exploring possibilities for an engaging and productive workplace

This morning one of my favorite bloggers, Seth Godin, wrote a post titled: The World's Worst Boss. Followed by the first line, "That would be you."

As long as I can remember, I've heard people complain about their bosses. Family, friends, me- everyone's doing it. What if we re-frame the concept of boss, would we still complain so much?

Seth Godin is asking us to take responsibility for ourselves. We choose our perspectives, we set our schedules, we're in control of our own destiny. He has a point. This is simple.

We've all heard the phrase, "I'm my own worst critic." He calls us out on that too. Would you work for anyone that talked to you the way you talk to yourself? Whoa! I wouldn't work for me. Listening to my own self talk, I can be a real jerk. What if I held myself to the same standards I have for 'the perfect boss'?

5 responses to "The Boss"

  1. Bria,

    Thank you so much for this post. I would be a terrible self-boss! In fact I am living proof that I am a terrible self boss. I have just started a new job, am trying to keep up with school, am in transition between Spokane (where my husband and household is) and Seattle, where my blow-up mattress and I reside. - I don't think that overwhelmed really describes what I feel, but I don't seem to be very compassionate with myself and am assuming that my new boss, professors, classmates and partner are just as unforgiving. - That's not very fair to me or them.

    Not that I'm doing the best job of balance, I am starting to temper my self talk. Encourage myself and give myself kudos for the good things I've done rather than focusing on what I have yet to do. - Thanks for the reminder.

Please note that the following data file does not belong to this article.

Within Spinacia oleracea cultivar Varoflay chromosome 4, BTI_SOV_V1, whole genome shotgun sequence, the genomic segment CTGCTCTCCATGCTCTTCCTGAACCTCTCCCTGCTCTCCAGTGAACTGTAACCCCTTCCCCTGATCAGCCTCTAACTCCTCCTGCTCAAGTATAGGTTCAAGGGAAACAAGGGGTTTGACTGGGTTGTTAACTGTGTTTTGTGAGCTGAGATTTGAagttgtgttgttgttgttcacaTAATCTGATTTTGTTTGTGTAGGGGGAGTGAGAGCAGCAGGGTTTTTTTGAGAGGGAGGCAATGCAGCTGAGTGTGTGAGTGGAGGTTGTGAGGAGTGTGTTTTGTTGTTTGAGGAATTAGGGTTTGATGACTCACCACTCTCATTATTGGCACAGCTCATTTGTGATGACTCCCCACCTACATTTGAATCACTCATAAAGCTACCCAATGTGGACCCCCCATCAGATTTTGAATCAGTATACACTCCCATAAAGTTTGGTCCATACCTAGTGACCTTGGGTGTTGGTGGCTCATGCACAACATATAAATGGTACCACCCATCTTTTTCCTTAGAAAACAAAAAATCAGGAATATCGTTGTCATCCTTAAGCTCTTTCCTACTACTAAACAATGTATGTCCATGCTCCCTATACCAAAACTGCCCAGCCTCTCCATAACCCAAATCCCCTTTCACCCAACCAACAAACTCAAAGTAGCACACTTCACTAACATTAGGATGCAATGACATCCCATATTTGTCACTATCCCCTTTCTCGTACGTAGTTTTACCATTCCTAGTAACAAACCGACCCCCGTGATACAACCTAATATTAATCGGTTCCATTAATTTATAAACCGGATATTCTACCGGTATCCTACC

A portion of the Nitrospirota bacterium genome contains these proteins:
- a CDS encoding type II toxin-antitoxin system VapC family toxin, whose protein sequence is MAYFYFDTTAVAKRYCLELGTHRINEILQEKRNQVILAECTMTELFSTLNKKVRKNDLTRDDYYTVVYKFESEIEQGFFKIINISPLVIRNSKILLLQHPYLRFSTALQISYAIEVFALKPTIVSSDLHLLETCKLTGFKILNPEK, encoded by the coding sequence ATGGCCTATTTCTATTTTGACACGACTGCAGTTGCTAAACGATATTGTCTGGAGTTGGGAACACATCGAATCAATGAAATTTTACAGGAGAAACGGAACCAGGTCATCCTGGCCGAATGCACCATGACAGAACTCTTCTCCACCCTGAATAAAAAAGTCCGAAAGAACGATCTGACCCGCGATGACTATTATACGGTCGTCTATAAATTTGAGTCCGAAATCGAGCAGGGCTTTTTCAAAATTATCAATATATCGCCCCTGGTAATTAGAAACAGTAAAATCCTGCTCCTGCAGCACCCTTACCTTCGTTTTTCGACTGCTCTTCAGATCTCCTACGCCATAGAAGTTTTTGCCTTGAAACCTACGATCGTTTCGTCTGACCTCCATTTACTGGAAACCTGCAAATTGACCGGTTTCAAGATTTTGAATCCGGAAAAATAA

Kim Powe

  2. You're welcome, and thanks for commenting.


  3. I love Seth. Being a boss ain't easy, be it of yourself or of a team of people. At times, I've enjoyed being a boss. It feels good to put people into positions and allow them to grow and succeed. Helping, mentoring, empowering, collaborting with, depending on, challenging people can be lots of fun. I often felt like I was best meeting the needs of my team and my job when I was making things fun, including know that some times a boss can make things fun by just disappearing.

    Paul Taylor Hess

  4. I agree with all of this and would like to add that some of the complaints people make are very valid. I have an excellent boss, an excellent manager, and great co-workers. However, most of the people where I work spend plenty of time thumbing through classifieds. I think it has more to do with the system than anything. I work for a small business. The people running the place are not working to tap into the full potential of their employees. I'd be angry with them, but they are working outrageously hard. It is the reality of the over extended worker. It is the reality of the American system and the struggling businesses that make up the business. I appreciate the thought of reframing, because when I go to work, I need the positive reframe. It helps me get through my day. However, I also think we need to start etching away at the larger picture. Thanks for sharing this Bria; it gave me a lot of food for thought.

    Peregrine's Learning Journey

  5. When I worked as a 'boss', often it was really hard to break down 'I hate work', 'I hate the boss' stereotypes so engrained in our society. Often you could tell this attitude was given to a person by their parents. It is cool to see it going away, like in P's case.


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